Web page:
During this year-end holiday season, I encourage you to take a moment to reconnect with your childlike wonder and explore the vast and unknown cosmos.

"A Brief History of Time" by Stephen Hawking

"Difference between Being Alone and Loneliness"

I recommend the interview collection of Markus Gabriel, a German philosopher hailed as “one of the most brilliant minds in Europe,” titled “Beyond an Overconnected World.” The following overview is excerpted from the book.

In this book, the author addresses three issues concerning “connections” – “between people and viruses,” “between countries,” and “between individuals” – presenting his perspectives on them and foreseeing the future of ethical capitalism. After discussing connections, in the final chapter, he focuses on the “existence of human beings” and delves into the essence of thinking, the meaning of life, and other fundamental questions.

One of the topics highlighted in the book that deserves particular attention is the distinction between “being alone” and “loneliness,” as mentioned in the title.

Looking back on the communication changes that occurred during the pandemic, it seems to have been a unique phenomenon where physical isolation and the acceleration of online connections (such as video chats and social media) happened simultaneously. It’s almost as if both the brakes and the accelerator were pressed simultaneously, with gears screeching and the car emitting smoke… Such a scene comes to mind. I can’t help but think that there were quite a few, including myself, who suffered from “loneliness” in such circumstances.

The author defines “loneliness” as a state accompanied by the desire to meet people but being unable to, and differentiates it from “being alone.” Furthermore, the solution to this is not sought in external communications that do not heal the unquenchable thirst but in nurturing springs that well up within oneself, such as intuition and introspection, and even in acquiring language skills or opening books in fields of interest (which resonates with the ideas in the beloved book “The Ethics of Leisure and Boredom“).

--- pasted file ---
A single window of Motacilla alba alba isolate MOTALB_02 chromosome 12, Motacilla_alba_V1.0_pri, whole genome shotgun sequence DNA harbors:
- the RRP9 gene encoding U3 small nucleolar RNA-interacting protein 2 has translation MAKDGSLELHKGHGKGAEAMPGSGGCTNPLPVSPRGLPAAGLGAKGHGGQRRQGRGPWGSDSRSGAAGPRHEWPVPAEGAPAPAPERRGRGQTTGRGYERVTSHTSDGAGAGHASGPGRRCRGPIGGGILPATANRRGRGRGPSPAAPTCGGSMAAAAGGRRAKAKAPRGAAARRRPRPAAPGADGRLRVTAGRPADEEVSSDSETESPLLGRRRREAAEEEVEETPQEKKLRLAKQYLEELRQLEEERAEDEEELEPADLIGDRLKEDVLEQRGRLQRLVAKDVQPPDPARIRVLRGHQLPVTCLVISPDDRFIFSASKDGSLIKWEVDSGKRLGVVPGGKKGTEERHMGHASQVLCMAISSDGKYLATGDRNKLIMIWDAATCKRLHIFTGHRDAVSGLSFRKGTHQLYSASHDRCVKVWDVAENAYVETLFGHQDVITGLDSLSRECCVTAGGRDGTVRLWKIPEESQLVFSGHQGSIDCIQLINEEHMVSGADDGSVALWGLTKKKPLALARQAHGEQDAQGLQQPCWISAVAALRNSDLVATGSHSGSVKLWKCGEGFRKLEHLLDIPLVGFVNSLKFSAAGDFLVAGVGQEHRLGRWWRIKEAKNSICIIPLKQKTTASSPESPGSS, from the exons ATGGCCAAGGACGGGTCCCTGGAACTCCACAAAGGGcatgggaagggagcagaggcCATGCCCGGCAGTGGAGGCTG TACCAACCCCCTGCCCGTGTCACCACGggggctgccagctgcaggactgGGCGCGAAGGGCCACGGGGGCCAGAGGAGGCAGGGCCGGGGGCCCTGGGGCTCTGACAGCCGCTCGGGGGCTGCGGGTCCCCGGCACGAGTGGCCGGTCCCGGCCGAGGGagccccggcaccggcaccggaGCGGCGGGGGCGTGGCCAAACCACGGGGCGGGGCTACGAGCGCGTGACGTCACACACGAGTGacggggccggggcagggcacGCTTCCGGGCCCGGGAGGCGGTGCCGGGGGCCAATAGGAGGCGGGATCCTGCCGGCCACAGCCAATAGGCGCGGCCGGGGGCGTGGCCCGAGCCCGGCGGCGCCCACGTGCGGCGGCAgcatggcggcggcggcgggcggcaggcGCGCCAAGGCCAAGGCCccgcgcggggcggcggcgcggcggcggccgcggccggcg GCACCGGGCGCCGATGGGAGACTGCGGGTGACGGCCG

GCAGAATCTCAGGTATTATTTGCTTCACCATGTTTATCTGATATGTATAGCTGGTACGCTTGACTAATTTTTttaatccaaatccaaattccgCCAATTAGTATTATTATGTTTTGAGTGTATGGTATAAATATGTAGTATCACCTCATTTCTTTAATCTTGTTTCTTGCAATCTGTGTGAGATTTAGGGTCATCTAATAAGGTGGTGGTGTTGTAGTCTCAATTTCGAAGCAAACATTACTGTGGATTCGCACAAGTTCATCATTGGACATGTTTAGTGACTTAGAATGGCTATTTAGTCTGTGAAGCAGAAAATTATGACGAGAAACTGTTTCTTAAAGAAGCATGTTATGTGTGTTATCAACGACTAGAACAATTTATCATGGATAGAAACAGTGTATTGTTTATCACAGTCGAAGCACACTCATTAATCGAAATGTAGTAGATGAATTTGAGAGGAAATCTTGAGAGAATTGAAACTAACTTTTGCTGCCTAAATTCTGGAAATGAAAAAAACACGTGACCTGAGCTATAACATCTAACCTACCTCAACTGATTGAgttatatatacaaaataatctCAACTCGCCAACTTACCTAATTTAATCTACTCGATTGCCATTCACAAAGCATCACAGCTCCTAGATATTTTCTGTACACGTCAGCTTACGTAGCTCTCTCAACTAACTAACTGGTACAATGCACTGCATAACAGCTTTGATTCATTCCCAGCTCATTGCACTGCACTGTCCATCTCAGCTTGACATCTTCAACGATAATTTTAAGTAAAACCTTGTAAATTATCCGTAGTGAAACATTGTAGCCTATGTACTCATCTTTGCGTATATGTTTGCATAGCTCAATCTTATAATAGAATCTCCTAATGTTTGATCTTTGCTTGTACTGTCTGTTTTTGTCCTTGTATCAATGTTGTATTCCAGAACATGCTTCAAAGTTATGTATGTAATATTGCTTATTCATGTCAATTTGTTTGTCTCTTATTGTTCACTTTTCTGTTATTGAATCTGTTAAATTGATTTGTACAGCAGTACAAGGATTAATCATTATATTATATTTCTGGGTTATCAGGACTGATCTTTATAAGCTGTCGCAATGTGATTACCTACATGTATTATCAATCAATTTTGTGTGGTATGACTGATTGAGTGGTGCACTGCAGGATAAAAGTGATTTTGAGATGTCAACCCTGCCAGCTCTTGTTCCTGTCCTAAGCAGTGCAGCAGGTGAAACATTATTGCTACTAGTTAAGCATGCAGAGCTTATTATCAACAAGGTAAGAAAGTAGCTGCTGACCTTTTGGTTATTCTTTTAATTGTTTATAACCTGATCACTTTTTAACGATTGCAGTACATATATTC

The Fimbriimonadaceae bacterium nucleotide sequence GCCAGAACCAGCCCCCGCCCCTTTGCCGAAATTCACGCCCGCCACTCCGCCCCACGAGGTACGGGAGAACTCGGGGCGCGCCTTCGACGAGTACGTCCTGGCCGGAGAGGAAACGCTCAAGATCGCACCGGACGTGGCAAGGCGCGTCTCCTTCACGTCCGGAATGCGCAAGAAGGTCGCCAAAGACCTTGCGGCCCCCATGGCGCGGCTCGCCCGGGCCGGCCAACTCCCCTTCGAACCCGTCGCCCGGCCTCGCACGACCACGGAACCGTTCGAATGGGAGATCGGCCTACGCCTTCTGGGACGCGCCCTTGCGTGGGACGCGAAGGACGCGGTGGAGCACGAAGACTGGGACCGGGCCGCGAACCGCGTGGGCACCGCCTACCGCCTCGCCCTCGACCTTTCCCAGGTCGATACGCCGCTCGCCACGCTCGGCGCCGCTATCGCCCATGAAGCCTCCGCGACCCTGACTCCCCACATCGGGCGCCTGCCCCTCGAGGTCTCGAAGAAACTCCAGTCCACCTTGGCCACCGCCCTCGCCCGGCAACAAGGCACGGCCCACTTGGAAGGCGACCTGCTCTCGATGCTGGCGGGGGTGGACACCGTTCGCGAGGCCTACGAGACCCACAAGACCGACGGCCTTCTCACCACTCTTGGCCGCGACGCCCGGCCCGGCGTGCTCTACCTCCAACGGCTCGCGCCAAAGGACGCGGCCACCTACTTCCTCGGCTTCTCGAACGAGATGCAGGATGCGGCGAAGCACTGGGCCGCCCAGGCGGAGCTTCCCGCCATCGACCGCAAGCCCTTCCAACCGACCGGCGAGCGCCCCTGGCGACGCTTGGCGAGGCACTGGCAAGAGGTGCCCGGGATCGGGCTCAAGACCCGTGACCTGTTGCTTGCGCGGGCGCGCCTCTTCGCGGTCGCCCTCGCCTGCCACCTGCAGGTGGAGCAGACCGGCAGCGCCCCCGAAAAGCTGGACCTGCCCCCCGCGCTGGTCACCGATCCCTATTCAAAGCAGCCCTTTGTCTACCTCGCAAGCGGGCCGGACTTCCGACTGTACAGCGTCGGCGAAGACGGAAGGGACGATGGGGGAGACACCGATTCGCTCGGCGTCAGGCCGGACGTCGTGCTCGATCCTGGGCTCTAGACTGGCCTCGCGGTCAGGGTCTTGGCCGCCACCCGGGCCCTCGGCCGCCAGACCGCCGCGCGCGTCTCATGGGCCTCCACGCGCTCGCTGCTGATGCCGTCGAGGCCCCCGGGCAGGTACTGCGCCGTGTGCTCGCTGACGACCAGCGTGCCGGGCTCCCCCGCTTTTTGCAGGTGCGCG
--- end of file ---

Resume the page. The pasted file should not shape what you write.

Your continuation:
In the past few years, it has felt somewhat like an overly long winter break, but I want to accumulate intelligence and curiosity within myself in preparation for the coming “spring.” This piece has led me to such thoughts. I finally managed to purchase the recommended ‘Three-Body Problem’ as well, so I might open it during this period.

In addition to these, various insights for the vision after the pandemic can be gleaned from topics such as “Overcoming Postmodernism,” “Failures of the EU and the China Issue,” “Ethical Capitalism,” and “The Human View of Neo-Existentialism.” Please give it a read.

Beyond an Overconnected World / Markus Gabriel

Breaking Free from Perfectionism

On the morning of November 29th, 2021, as I checked my iPhone as usual, shocking news caught my eye. Virgil Abloh had passed away.

He was known for his apparel brand “Off-White,” and also as the first African-American creative director for “Louis Vuitton,” collaborating with IKEA and Mercedes, among other ventures. He referred to himself not as a designer but as a “maker.”

This book compiles a transcript of Abloh’s approximately one-hour lecture given at the Harvard Graduate School of Design in 2017. It delves into his design language, structuring things, problem-solving, and behind-the-scenes of the design process. One quote has stuck with me:

“I like works in progress. It shows the human side. When I realized it was okay not to be a perfectionist, I started sleeping peacefully at night, even with a mountain of work running simultaneously. This is important. Striving for perfection can lead to mental blocks.”

This can be applied to our daily work as well. The process leading to the final outcome might hold something valuable, for us or others. His words will resonate within me throughout 2022.

"Insert Complicated Title Here" by Virgil Abloh